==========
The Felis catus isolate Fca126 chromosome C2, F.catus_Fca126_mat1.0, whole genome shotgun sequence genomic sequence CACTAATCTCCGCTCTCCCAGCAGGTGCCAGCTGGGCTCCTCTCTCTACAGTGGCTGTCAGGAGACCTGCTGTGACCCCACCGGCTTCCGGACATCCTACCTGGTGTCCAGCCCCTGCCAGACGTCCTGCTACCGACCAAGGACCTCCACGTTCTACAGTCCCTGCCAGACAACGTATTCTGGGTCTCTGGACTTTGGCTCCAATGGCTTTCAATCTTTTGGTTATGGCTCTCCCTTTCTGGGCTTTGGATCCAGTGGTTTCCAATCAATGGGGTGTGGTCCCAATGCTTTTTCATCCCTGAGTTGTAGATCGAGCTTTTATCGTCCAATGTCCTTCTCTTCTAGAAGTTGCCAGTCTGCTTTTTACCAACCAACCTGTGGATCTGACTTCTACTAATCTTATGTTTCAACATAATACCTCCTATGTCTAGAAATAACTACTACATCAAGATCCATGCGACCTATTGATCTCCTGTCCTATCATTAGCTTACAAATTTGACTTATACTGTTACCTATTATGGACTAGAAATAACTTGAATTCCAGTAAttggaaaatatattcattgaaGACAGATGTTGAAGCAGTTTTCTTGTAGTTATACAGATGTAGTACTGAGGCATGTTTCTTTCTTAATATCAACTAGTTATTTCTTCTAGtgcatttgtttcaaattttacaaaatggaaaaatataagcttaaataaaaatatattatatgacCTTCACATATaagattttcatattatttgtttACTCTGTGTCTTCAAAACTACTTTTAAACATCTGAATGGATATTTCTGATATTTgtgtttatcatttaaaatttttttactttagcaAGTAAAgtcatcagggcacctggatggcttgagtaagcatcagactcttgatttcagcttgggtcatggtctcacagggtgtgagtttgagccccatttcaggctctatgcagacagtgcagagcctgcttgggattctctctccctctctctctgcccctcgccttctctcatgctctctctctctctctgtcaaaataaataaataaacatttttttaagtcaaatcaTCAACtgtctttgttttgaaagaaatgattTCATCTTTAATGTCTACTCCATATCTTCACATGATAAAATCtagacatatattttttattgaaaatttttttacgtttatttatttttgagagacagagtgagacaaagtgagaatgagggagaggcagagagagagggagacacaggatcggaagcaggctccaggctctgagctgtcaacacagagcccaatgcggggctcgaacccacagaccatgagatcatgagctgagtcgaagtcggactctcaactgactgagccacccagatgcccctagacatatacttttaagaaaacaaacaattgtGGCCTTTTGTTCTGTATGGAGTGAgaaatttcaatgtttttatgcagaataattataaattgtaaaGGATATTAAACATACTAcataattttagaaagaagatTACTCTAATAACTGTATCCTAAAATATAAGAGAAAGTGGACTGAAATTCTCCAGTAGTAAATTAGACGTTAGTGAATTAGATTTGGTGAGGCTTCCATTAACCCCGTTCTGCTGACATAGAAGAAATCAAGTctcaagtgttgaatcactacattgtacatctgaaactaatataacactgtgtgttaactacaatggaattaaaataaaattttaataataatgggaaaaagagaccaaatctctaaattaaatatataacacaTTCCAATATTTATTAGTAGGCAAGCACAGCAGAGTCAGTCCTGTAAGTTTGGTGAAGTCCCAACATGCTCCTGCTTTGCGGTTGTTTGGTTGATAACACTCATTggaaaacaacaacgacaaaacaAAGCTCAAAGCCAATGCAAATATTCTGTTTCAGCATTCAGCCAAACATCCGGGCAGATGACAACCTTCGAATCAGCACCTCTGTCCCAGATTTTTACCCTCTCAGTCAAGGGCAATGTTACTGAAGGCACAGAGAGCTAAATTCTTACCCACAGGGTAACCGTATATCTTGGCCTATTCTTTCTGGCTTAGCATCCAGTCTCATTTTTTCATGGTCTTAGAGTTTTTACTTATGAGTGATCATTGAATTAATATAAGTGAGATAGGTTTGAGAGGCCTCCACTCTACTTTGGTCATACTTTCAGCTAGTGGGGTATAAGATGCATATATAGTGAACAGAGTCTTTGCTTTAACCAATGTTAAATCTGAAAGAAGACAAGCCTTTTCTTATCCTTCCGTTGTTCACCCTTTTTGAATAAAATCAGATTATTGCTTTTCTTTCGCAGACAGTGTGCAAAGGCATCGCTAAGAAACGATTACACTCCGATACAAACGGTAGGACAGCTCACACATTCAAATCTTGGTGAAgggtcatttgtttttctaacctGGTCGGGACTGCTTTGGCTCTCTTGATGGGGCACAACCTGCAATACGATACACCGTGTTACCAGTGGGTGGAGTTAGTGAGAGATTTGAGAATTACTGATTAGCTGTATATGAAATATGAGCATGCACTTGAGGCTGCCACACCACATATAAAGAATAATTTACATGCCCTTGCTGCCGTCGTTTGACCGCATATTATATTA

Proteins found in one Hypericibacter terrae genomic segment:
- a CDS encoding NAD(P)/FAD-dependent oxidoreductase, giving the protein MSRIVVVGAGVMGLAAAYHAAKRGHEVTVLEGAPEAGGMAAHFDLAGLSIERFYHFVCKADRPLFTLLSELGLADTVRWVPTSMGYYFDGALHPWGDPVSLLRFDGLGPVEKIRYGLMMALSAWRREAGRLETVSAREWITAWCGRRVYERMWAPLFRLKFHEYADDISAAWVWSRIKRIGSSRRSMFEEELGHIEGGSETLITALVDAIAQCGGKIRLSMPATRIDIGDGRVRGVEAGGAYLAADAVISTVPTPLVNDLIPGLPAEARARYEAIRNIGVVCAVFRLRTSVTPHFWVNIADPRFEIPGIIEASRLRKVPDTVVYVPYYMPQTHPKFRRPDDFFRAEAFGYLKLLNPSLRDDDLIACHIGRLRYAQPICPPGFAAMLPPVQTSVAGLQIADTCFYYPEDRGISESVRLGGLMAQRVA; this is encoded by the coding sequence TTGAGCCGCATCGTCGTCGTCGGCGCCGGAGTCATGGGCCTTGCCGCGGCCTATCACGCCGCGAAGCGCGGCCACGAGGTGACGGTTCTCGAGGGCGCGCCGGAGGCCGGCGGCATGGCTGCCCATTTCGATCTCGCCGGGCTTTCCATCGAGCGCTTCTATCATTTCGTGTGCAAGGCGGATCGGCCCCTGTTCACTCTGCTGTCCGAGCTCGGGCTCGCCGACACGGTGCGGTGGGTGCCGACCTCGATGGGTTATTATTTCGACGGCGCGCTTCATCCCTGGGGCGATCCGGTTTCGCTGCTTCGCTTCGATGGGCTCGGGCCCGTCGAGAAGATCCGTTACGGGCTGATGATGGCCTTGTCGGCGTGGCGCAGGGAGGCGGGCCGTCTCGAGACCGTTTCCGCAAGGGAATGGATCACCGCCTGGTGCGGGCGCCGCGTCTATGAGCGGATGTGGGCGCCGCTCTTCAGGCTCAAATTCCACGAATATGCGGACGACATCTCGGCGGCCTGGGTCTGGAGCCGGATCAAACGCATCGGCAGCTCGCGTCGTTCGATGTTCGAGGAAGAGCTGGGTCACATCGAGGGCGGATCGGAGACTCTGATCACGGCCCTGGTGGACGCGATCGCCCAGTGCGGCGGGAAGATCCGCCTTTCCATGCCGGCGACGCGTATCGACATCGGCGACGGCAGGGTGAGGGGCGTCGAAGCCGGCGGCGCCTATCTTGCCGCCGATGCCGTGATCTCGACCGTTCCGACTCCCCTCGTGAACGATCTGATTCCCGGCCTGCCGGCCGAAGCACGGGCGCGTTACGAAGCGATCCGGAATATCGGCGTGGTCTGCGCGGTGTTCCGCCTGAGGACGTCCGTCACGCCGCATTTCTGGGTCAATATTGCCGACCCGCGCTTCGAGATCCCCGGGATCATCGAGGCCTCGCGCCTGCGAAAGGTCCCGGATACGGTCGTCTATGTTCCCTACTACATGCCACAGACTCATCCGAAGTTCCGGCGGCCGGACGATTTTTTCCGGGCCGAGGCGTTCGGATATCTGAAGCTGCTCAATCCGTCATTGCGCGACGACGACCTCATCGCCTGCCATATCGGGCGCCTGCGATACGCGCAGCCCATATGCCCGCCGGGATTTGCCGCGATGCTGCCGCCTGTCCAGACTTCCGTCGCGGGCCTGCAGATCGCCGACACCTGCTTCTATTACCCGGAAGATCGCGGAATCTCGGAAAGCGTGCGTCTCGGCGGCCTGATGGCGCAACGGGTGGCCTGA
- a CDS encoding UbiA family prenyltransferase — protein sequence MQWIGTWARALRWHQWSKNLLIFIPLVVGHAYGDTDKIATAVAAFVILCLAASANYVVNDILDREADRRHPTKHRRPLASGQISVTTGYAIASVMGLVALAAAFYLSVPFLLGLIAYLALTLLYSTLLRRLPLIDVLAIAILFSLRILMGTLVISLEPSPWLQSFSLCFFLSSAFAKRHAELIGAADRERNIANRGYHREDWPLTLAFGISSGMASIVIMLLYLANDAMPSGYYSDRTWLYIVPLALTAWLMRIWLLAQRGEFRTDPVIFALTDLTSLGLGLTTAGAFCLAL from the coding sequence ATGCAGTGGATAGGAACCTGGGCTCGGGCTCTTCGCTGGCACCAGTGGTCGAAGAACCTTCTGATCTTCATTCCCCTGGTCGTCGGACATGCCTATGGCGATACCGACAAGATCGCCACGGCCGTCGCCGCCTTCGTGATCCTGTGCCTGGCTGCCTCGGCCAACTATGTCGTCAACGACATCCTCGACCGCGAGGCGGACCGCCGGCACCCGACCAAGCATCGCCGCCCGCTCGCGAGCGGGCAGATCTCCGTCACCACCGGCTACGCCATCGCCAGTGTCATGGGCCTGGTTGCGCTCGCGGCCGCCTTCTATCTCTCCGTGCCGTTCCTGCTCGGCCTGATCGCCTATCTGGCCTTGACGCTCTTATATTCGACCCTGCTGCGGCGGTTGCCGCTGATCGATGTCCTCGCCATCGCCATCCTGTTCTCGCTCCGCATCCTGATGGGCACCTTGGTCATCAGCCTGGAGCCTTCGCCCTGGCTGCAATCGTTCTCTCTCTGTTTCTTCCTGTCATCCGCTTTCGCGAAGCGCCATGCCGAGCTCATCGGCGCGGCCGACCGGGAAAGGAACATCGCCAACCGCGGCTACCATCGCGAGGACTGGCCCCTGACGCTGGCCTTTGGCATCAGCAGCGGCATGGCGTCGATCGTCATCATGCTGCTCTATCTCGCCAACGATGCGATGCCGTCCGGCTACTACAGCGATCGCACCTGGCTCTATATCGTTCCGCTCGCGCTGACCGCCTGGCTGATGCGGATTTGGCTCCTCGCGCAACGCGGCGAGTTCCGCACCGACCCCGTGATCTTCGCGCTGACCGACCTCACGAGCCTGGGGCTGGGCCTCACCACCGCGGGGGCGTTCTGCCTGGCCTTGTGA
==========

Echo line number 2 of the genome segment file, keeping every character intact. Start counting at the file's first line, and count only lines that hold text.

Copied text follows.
Proteins found in one Hypericibacter terrae genomic segment: